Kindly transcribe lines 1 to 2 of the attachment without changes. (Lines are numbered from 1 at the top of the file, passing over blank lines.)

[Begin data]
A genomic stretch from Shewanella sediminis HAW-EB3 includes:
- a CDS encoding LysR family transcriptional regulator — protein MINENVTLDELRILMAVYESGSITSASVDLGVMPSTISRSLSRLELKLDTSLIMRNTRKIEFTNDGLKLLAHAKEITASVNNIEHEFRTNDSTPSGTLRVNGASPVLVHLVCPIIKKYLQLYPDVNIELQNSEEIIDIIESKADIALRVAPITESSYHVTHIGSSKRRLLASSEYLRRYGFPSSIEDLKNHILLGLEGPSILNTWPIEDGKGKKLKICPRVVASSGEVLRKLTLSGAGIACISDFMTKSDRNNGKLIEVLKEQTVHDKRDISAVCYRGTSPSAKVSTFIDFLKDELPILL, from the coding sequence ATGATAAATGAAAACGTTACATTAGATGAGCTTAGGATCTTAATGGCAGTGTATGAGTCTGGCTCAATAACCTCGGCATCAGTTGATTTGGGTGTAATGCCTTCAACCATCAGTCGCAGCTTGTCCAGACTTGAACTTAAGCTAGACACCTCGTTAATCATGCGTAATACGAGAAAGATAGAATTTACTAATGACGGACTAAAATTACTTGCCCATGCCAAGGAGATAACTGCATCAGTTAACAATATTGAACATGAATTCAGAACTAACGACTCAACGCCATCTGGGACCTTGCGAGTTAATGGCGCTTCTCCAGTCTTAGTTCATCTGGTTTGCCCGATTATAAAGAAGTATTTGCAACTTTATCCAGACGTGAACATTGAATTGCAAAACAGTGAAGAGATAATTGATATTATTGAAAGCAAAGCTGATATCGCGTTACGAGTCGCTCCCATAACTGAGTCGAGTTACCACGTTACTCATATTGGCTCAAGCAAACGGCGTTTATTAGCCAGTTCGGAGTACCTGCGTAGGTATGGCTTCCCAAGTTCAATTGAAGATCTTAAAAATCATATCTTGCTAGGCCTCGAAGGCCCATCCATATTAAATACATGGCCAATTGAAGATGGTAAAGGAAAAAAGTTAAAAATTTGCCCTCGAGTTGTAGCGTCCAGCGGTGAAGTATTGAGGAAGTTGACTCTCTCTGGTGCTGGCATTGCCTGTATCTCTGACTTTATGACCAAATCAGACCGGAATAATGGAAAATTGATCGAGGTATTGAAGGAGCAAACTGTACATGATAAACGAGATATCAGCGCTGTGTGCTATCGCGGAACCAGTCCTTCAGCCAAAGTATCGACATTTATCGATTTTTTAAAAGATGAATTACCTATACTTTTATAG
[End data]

A genomic stretch from Shewanella sediminis HAW-EB3 includes:
- a CDS encoding LysR family transcriptional regulator — protein MINENVTLDELRILMAVYESGSITSASVDLGVMPSTISRSLSRLELKLDTSLIMRNTRKIEFTNDGLKLLAHAKEITASVNNIEHEFRTNDSTPSGTLRVNGASPVLVHLVCPIIKKYLQLYPDVNIELQNSEEIIDIIESKADIALRVAPITESSYHVTHIGSSKRRLLASSEYLRRYGFPSSIEDLKNHILLGLEGPSILNTWPIEDGKGKKLKICPRVVASSGEVLRKLTLSGAGIACISDFMTKSDRNNGKLIEVLKEQTVHDKRDISAVCYRGTSPSAKVSTFIDFLKDELPILL, from the coding sequence ATGATAAATGAAAACGTTACATTAGATGAGCTTAGGATCTTAATGGCAGTGTATGAGTCTGGCTCAATAACCTCGGCATCAGTTGATTTGGGTGTAATGCCTTCAACCATCAGTCGCAGCTTGTCCAGACTTGAACTTAAGCTAGACACCTCGTTAATCATGCGTAATACGAGAAAGATAGAATTTACTAATGACGGACTAAAATTACTTGCCCATGCCAAGGAGATAACTGCATCAGTTAACAATATTGAACATGAATTCAGAACTAACGACTCAACGCCATCTGGGACCTTGCGAGTTAATGGCGCTTCTCCAGTCTTAGTTCATCTGGTTTGCCCGATTATAAAGAAGTATTTGCAACTTTATCCAGACGTGAACATTGAATTGCAAAACAGTGAAGAGATAATTGATATTATTGAAAGCAAAGCTGATATCGCGTTACGAGTCGCTCCCATAACTGAGTCGAGTTACCACGTTACTCATATTGGCTCAAGCAAACGGCGTTTATTAGCCAGTTCGGAGTACCTGCGTAGGTATGGCTTCCCAAGTTCAATTGAAGATCTTAAAAATCATATCTTGCTAGGCCTCGAAGGCCCATCCATATTAAATACATGGCCAATTGAAGATGGTAAAGGAAAAAAGTTAAAAATTTGCCCTCGAGTTGTAGCGTCCAGCGGTGAAGTATTGAGGAAGTTGACTCTCTCTGGTGCTGGCATTGCCTGTATCTCTGACTTTATGACCAAATCAGACCGGAATAATGGAAAATTGATCGAGGTATTGAAGGAGCAAACTGTACATGATAAACGAGATATCAGCGCTGTGTGCTATCGCGGAACCAGTCCTTCAGCCAAAGTATCGACATTTATCGATTTTTTAAAAGATGAATTACCTATACTTTTATAG